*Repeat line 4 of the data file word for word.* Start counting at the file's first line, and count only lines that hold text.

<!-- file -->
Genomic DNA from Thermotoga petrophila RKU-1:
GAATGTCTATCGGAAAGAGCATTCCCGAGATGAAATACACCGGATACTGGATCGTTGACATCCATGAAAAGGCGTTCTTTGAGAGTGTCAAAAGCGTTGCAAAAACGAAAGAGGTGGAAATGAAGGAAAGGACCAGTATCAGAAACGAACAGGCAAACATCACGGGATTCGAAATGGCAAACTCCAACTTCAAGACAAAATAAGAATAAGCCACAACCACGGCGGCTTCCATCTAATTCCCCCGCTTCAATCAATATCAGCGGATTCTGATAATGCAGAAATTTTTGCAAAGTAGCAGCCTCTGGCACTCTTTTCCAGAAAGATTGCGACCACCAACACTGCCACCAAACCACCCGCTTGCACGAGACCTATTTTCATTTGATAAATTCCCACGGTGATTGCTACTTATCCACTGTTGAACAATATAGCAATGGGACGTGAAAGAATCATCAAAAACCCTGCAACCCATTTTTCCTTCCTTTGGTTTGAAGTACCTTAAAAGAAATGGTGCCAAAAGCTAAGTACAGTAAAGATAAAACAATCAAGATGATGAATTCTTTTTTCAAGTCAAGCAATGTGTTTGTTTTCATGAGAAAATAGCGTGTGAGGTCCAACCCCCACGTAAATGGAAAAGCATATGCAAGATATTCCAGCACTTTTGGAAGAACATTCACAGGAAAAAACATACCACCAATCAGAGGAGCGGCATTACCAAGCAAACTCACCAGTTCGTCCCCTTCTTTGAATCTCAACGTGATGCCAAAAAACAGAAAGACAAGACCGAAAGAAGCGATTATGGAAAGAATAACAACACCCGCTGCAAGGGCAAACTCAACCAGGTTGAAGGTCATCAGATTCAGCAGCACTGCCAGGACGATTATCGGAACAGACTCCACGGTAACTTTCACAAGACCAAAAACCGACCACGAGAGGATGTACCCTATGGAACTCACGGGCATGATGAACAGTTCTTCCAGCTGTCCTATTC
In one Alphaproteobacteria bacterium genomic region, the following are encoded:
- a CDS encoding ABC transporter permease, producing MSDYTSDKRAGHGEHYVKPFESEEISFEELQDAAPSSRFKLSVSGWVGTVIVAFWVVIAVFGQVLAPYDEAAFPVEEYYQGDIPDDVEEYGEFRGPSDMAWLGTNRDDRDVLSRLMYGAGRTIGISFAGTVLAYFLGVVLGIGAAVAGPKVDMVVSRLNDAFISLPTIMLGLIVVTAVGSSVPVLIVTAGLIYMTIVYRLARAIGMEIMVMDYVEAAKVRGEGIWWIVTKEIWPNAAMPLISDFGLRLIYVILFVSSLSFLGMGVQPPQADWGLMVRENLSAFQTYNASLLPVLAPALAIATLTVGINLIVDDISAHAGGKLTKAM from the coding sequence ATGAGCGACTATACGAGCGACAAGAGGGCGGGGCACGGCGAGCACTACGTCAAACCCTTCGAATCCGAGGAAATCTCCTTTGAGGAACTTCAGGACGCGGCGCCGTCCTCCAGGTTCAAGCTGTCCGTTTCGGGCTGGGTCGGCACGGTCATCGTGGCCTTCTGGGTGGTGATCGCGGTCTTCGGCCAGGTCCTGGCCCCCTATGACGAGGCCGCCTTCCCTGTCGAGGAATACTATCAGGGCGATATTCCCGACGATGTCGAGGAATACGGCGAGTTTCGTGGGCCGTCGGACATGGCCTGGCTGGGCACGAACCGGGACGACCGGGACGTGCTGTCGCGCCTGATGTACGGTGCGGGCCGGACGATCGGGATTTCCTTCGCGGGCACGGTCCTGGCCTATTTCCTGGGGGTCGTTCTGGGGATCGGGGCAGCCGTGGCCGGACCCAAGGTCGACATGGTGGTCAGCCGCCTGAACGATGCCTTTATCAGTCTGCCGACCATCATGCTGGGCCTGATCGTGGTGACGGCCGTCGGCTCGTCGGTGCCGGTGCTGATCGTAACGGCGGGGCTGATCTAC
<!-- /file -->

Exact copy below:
- a CDS encoding ABC transporter permease, producing MSDYTSDKRAGHGEHYVKPFESEEISFEELQDAAPSSRFKLSVSGWVGTVIVAFWVVIAVFGQVLAPYDEAAFPVEEYYQGDIPDDVEEYGEFRGPSDMAWLGTNRDDRDVLSRLMYGAGRTIGISFAGTVLAYFLGVVLGIGAAVAGPKVDMVVSRLNDAFISLPTIMLGLIVVTAVGSSVPVLIVTAGLIYMTIVYRLARAIGMEIMVMDYVEAAKVRGEGIWWIVTKEIWPNAAMPLISDFGLRLIYVILFVSSLSFLGMGVQPPQADWGLMVRENLSAFQTYNASLLPVLAPALAIATLTVGINLIVDDISAHAGGKLTKAM from the coding sequence ATGAGCGACTATACGAGCGACAAGAGGGCGGGGCACGGCGAGCACTACGTCAAACCCTTCGAATCCGAGGAAATCTCCTTTGAGGAACTTCAGGACGCGGCGCCGTCCTCCAGGTTCAAGCTGTCCGTTTCGGGCTGGGTCGGCACGGTCATCGTGGCCTTCTGGGTGGTGATCGCGGTCTTCGGCCAGGTCCTGGCCCCCTATGACGAGGCCGCCTTCCCTGTCGAGGAATACTATCAGGGCGATATTCCCGACGATGTCGAGGAATACGGCGAGTTTCGTGGGCCGTCGGACATGGCCTGGCTGGGCACGAACCGGGACGACCGGGACGTGCTGTCGCGCCTGATGTACGGTGCGGGCCGGACGATCGGGATTTCCTTCGCGGGCACGGTCCTGGCCTATTTCCTGGGGGTCGTTCTGGGGATCGGGGCAGCCGTGGCCGGACCCAAGGTCGACATGGTGGTCAGCCGCCTGAACGATGCCTTTATCAGTCTGCCGACCATCATGCTGGGCCTGATCGTGGTGACGGCCGTCGGCTCGTCGGTGCCGGTGCTGATCGTAACGGCGGGGCTGATCTAC